Viewpoint: FDA’s plan to regulate gene-edited animals as drugs is a ‘failed policy’

Screen Shot at PM
Hornless heifer calf #1 of gene-edited bull alongside horned Hereford control calf on right (Image source: Alison Van Eenennaam/Twitter)

Some bureaucrats in the Trump administration seem not to have gotten the memo about deregulation being good for innovation, the economy, and public health.  Far from deregulating, FDA Commissioner Dr. Scott Gottlieb has doubled down on his agency’s failed policy toward …. the production of genetically engineered animals.

In May, he publicly embraced the Obama administration’s proposed expansion of the agency’s ill-conceived 2009 policy for the regulation of such animals to include the use of …. gene editing techniques such as CRISPR-Cas9 ….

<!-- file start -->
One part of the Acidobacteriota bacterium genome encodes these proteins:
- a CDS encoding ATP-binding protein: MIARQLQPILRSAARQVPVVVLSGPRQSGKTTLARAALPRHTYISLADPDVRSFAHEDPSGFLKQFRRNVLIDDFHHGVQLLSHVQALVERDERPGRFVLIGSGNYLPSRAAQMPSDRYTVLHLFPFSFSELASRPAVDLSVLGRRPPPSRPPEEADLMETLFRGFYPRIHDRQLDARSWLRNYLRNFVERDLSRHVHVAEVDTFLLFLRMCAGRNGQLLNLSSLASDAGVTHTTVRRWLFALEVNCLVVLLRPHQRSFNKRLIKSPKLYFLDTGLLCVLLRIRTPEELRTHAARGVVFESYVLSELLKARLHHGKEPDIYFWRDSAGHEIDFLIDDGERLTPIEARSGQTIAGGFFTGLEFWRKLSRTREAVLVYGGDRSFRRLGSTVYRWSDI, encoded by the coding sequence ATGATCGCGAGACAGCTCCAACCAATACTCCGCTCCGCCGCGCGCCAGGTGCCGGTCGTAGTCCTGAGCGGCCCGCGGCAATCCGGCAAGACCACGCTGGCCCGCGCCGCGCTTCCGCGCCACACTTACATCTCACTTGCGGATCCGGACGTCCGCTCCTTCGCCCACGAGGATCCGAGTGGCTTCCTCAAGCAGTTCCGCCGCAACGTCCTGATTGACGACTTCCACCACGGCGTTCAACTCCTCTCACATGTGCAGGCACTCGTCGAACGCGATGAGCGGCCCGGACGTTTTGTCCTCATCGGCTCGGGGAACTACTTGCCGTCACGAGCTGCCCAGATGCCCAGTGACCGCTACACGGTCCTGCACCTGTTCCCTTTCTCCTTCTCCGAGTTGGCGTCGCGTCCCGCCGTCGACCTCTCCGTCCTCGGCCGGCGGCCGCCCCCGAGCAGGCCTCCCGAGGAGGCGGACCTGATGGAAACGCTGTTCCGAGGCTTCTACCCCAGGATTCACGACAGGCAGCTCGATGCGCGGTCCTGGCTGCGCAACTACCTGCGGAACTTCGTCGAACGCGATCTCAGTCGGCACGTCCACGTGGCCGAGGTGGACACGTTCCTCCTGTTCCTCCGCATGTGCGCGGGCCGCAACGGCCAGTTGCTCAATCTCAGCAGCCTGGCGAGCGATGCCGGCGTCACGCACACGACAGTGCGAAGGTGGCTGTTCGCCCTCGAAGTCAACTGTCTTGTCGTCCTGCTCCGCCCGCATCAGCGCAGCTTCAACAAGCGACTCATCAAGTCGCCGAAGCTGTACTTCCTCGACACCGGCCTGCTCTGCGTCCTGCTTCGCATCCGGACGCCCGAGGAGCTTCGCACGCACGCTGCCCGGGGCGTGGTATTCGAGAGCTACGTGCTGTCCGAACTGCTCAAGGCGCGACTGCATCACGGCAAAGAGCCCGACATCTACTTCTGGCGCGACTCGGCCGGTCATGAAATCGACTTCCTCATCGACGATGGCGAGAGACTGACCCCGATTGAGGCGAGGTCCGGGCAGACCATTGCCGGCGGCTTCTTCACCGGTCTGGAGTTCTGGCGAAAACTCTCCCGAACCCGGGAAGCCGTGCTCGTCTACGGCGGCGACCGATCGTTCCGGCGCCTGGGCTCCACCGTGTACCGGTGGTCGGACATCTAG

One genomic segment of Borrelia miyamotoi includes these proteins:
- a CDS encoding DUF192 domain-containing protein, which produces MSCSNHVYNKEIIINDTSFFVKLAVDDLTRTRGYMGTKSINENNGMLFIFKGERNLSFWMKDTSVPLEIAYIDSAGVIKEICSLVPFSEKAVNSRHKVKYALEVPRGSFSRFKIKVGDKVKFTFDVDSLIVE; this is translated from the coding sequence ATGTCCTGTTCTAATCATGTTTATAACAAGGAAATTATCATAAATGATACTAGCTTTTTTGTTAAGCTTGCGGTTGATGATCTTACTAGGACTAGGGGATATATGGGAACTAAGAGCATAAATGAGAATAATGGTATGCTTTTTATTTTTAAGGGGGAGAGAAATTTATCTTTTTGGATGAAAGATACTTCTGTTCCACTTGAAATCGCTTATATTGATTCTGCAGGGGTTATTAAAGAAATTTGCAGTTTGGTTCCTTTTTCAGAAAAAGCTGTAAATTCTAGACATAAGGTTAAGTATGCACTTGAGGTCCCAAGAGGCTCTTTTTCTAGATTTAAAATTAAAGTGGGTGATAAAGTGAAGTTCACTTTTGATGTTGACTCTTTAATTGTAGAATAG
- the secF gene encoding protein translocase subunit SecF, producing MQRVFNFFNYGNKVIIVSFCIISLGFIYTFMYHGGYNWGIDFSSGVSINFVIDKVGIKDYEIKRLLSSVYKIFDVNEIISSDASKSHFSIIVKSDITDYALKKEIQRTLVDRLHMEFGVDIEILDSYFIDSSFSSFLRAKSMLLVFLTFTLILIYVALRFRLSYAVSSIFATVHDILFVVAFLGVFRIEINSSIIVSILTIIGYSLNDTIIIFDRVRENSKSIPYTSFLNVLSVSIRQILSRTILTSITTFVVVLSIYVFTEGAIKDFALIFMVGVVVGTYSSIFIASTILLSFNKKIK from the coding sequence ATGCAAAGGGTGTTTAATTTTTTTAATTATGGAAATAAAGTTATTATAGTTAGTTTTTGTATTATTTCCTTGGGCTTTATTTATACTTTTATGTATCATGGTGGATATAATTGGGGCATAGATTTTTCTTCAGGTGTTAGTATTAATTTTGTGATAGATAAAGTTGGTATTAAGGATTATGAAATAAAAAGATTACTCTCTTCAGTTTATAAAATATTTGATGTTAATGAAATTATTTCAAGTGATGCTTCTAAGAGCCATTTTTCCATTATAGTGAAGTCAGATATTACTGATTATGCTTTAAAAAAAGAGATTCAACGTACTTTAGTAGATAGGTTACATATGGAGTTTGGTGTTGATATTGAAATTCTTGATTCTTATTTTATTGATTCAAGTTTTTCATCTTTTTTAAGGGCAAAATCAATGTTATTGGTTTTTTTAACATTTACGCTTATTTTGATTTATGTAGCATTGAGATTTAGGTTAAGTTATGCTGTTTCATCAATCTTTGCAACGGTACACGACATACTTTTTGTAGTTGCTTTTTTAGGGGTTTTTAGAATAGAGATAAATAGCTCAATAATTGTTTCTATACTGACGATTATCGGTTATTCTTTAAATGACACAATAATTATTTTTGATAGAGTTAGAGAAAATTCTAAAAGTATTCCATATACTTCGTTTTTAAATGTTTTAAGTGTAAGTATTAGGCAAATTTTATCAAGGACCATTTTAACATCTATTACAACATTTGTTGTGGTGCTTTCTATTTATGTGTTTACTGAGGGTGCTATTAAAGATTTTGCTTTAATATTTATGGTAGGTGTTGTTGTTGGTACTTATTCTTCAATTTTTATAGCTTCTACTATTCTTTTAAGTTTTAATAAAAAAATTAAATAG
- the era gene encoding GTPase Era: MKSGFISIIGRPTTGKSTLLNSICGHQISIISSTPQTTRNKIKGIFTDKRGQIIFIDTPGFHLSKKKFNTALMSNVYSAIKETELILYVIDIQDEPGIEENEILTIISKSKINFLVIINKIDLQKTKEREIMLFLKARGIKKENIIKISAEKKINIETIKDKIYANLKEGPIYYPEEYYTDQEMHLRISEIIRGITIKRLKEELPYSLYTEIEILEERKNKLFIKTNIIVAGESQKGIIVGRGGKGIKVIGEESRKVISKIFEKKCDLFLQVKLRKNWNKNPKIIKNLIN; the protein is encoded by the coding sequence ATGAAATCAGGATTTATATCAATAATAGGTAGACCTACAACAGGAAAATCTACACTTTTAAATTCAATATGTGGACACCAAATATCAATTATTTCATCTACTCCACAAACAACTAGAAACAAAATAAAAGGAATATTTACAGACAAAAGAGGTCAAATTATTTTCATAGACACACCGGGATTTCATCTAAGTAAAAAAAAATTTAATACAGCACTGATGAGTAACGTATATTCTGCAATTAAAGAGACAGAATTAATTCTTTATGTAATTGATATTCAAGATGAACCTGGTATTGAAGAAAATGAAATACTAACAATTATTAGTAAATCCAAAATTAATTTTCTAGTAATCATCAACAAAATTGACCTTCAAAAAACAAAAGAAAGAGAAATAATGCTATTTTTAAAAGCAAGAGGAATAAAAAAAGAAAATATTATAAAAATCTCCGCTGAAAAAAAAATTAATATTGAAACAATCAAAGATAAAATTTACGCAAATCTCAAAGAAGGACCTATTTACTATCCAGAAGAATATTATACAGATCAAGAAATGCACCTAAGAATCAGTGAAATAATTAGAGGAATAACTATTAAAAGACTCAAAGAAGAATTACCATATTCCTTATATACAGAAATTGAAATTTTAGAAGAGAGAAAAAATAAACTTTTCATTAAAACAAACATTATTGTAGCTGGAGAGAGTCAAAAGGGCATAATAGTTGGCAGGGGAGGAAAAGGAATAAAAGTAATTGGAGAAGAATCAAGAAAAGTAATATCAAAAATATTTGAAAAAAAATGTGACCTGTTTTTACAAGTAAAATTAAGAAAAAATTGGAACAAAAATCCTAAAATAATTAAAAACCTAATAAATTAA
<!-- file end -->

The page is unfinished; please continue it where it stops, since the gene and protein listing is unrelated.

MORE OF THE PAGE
In a 2009 guidance document, FDA announced that the tiny snippet of introduced DNA used in the molecular genetic engineering of an animal would be considered a “new animal drug,” and therefore require the animal to be reviewed as such under the Federal Food, Drug, and Cosmetic (FD&C) Act — even if it was intended to be used neither as food nor as a source of a drug.


Related article:  'Back to the future': The case for returning to risk-based animal gene-editing regulations

On this issue Gottlieb should take note of the analysis of his “senior science and regulatory advisor,” Randall Lutter, who while the FDA deputy commissioner in 2009 supported the “new animal drug” guidance, but in June of last year described it — as well as the substance of Gottlieb’s proposed expansion of its scope — as a failed policy ….

Read full, original article: FDA Doubles Down On Failed Animal Biotechnology Regulation

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